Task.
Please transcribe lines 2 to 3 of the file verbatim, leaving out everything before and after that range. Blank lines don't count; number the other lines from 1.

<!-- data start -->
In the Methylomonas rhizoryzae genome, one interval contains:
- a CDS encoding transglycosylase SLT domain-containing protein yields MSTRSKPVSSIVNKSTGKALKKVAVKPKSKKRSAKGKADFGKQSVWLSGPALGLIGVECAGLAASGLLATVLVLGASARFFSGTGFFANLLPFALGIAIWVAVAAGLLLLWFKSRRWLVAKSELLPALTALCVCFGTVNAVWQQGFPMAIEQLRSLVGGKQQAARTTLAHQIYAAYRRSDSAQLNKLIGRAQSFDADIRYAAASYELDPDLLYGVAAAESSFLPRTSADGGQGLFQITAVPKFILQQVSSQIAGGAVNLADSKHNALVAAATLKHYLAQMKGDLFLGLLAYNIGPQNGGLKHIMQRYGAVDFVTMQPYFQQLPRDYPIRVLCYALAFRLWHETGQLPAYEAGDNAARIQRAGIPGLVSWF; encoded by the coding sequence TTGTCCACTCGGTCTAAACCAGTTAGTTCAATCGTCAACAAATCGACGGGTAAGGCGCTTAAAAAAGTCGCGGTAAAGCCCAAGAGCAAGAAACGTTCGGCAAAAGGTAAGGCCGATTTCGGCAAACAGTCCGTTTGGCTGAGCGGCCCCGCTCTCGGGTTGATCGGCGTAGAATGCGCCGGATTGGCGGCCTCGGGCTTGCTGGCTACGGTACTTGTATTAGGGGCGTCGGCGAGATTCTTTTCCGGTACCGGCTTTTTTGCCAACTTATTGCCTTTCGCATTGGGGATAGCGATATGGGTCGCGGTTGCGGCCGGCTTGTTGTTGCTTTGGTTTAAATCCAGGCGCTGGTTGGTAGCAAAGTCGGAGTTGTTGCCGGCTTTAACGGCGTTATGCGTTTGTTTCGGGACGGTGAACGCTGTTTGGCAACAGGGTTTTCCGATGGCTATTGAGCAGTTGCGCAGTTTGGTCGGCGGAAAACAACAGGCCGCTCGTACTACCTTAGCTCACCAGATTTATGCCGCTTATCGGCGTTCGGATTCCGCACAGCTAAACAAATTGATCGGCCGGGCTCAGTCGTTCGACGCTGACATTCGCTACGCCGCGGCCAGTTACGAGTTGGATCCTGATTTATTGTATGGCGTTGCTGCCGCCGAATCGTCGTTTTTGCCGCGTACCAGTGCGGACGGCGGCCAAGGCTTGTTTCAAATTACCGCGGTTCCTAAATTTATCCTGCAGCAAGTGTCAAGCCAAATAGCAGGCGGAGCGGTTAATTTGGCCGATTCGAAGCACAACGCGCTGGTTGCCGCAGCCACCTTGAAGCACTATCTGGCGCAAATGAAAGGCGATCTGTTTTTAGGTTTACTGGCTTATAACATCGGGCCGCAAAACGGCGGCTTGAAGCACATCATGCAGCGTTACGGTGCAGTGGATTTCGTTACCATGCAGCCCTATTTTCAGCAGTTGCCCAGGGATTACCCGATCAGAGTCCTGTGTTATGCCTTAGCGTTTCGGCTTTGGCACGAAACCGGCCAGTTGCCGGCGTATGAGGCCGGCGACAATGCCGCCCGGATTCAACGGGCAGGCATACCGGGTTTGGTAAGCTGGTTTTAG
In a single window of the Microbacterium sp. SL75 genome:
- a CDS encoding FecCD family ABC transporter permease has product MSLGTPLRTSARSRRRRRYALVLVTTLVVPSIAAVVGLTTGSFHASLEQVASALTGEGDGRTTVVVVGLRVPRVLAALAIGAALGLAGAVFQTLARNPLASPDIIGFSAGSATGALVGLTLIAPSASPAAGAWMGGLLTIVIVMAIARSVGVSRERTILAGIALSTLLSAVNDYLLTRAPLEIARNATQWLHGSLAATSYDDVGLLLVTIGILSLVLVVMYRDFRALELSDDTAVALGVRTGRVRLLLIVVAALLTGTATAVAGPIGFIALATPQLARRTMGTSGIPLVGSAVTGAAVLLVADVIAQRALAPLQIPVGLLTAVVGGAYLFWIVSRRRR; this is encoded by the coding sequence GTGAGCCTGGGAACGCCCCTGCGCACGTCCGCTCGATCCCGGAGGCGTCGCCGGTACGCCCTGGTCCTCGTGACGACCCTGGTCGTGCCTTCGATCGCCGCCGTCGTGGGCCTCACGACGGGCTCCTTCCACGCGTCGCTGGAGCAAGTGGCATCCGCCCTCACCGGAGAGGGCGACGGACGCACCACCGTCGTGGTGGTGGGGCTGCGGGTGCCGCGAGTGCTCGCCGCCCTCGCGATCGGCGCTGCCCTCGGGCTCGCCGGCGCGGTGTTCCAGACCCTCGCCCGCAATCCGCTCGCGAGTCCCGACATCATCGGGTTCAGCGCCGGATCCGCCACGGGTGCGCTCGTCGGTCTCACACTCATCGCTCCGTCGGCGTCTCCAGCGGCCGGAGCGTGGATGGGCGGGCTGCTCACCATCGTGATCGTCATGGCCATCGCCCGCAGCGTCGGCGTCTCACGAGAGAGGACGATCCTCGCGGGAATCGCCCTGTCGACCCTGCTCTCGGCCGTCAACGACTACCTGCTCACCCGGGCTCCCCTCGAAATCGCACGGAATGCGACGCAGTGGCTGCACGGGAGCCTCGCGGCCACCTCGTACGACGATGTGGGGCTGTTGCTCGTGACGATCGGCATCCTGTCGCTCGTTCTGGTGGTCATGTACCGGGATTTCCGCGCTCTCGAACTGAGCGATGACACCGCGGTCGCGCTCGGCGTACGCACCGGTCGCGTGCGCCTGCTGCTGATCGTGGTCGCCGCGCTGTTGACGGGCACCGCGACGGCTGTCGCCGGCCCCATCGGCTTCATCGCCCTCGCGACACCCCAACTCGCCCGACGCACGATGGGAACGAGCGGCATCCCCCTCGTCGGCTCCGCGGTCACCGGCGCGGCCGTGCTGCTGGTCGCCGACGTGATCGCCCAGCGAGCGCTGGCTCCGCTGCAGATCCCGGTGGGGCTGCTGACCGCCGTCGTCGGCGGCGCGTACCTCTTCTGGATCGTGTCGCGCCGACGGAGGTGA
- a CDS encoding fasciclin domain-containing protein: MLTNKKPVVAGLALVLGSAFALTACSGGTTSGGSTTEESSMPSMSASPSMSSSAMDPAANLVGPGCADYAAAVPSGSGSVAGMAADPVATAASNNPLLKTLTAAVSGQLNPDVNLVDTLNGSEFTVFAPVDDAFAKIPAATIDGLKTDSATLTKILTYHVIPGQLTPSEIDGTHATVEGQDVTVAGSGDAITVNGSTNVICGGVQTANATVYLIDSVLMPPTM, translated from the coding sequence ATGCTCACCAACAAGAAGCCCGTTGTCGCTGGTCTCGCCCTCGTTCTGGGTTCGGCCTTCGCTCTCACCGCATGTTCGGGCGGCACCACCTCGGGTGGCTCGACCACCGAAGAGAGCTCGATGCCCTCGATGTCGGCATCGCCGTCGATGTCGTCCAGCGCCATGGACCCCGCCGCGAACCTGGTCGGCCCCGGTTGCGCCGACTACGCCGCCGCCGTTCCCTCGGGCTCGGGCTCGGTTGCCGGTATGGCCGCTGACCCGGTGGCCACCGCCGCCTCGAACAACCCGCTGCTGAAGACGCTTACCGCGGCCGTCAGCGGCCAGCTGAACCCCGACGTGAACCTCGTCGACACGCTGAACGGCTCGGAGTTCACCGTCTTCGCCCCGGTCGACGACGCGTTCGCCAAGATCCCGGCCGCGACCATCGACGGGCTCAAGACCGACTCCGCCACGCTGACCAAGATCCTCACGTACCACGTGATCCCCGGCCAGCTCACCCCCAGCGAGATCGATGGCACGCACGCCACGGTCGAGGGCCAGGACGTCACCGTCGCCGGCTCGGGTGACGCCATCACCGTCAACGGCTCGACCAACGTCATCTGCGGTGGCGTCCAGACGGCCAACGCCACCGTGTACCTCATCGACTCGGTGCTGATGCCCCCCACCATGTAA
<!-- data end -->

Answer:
- a CDS encoding transglycosylase SLT domain-containing protein yields MSTRSKPVSSIVNKSTGKALKKVAVKPKSKKRSAKGKADFGKQSVWLSGPALGLIGVECAGLAASGLLATVLVLGASARFFSGTGFFANLLPFALGIAIWVAVAAGLLLLWFKSRRWLVAKSELLPALTALCVCFGTVNAVWQQGFPMAIEQLRSLVGGKQQAARTTLAHQIYAAYRRSDSAQLNKLIGRAQSFDADIRYAAASYELDPDLLYGVAAAESSFLPRTSADGGQGLFQITAVPKFILQQVSSQIAGGAVNLADSKHNALVAAATLKHYLAQMKGDLFLGLLAYNIGPQNGGLKHIMQRYGAVDFVTMQPYFQQLPRDYPIRVLCYALAFRLWHETGQLPAYEAGDNAARIQRAGIPGLVSWF; encoded by the coding sequence TTGTCCACTCGGTCTAAACCAGTTAGTTCAATCGTCAACAAATCGACGGGTAAGGCGCTTAAAAAAGTCGCGGTAAAGCCCAAGAGCAAGAAACGTTCGGCAAAAGGTAAGGCCGATTTCGGCAAACAGTCCGTTTGGCTGAGCGGCCCCGCTCTCGGGTTGATCGGCGTAGAATGCGCCGGATTGGCGGCCTCGGGCTTGCTGGCTACGGTACTTGTATTAGGGGCGTCGGCGAGATTCTTTTCCGGTACCGGCTTTTTTGCCAACTTATTGCCTTTCGCATTGGGGATAGCGATATGGGTCGCGGTTGCGGCCGGCTTGTTGTTGCTTTGGTTTAAATCCAGGCGCTGGTTGGTAGCAAAGTCGGAGTTGTTGCCGGCTTTAACGGCGTTATGCGTTTGTTTCGGGACGGTGAACGCTGTTTGGCAACAGGGTTTTCCGATGGCTATTGAGCAGTTGCGCAGTTTGGTCGGCGGAAAACAACAGGCCGCTCGTACTACCTTAGCTCACCAGATTTATGCCGCTTATCGGCGTTCGGATTCCGCACAGCTAAACAAATTGATCGGCCGGGCTCAGTCGTTCGACGCTGACATTCGCTACGCCGCGGCCAGTTACGAGTTGGATCCTGATTTATTGTATGGCGTTGCTGCCGCCGAATCGTCGTTTTTGCCGCGTACCAGTGCGGACGGCGGCCAAGGCTTGTTTCAAATTACCGCGGTTCCTAAATTTATCCTGCAGCAAGTGTCAAGCCAAATAGCAGGCGGAGCGGTTAATTTGGCCGATTCGAAGCACAACGCGCTGGTTGCCGCAGCCACCTTGAAGCACTATCTGGCGCAAATGAAAGGCGATCTGTTTTTAGGTTTACTGGCTTATAACATCGGGCCGCAAAACGGCGGCTTGAAGCACATCATGCAGCGTTACGGTGCAGTGGATTTCGTTACCATGCAGCCCTATTTTCAGCAGTTGCCCAGGGATTACCCGATCAGAGTCCTGTGTTATGCCTTAGCGTTTCGGCTTTGGCACGAAACCGGCCAGTTGCCGGCGTATGAGGCCGGCGACAATGCCGCCCGGATTCAACGGGCAGGCATACCGGGTTTGGTAAGCTGGTTTTAG
In a single window of the Microbacterium sp. SL75 genome: